During FY 2007 four workshops were organized in which 120 stakeholders from the energy sector discussed measures to increase energy efficiency in municipalities and reduce the impact of rising energy prices on low-income populations. Important actions resulting from the workshops have been taken into account by the GOR when developing its energy and rural development strategies. Additionally, the USG funded energy program continued to support sector legislative reform by contributing to the amendment of an important law on the rehabilitation of building heating systems, approved by the Parliament in 2007.

Environment - The USG continued its support to the Ministry of Environment and Water Management and other responsible authorities to improve their capacity and attract investment needed to manage water resources and water disasters, particularly floods. The best practices and lessons learned during the implementation of pollution prevention and environmental management systems in small industrial plants and local water utilities were disseminated country-wide.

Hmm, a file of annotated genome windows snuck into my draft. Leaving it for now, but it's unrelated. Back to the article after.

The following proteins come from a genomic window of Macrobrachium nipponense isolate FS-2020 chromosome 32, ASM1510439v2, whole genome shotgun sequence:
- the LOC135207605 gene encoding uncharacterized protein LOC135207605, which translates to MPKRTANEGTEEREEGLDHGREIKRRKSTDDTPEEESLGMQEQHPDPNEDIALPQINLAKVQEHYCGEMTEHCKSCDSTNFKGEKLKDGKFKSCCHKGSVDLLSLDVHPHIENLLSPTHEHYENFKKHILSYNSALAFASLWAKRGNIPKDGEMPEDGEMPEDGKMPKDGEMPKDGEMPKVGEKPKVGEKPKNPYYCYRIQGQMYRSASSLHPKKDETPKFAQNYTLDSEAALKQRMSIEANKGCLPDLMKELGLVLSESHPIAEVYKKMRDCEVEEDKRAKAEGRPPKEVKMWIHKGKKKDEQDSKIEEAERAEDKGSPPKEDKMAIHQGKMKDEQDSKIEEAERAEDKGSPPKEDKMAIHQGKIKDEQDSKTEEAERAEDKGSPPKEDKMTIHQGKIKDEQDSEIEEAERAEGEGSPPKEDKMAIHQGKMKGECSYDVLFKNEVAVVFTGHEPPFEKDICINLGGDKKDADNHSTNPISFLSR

The GOR, with USG environmental assistance, finalized a Flood Intervention Plan template that will enable local authorities to access and assemble information for flood management via the Internet. This assistance also provided ongoing flood management technical advisory services and supplied emergency flood response to the Ministry of Environment and Water Management. USG environmental assistance resulted in the development of financing strategies that attracted $136 million to rehabilitate water infrastructure in six micro regions in Bihor County. Also with USG support, the Romanian government began implementation of the integrated water management project. This project will take five years to implement and will cost $180 million in total.

Macroeconomic Reform - USG assistance also resulted in the launch of the private pension system in Romania. To date, the assisted regulator authorized seven pension funds, six administrators, four depositary companies, four auditors and 48 marketing agents for the voluntary private pension system, and 18 pension funds for the mandatory private pension system.


INVESTING IN PEOPLE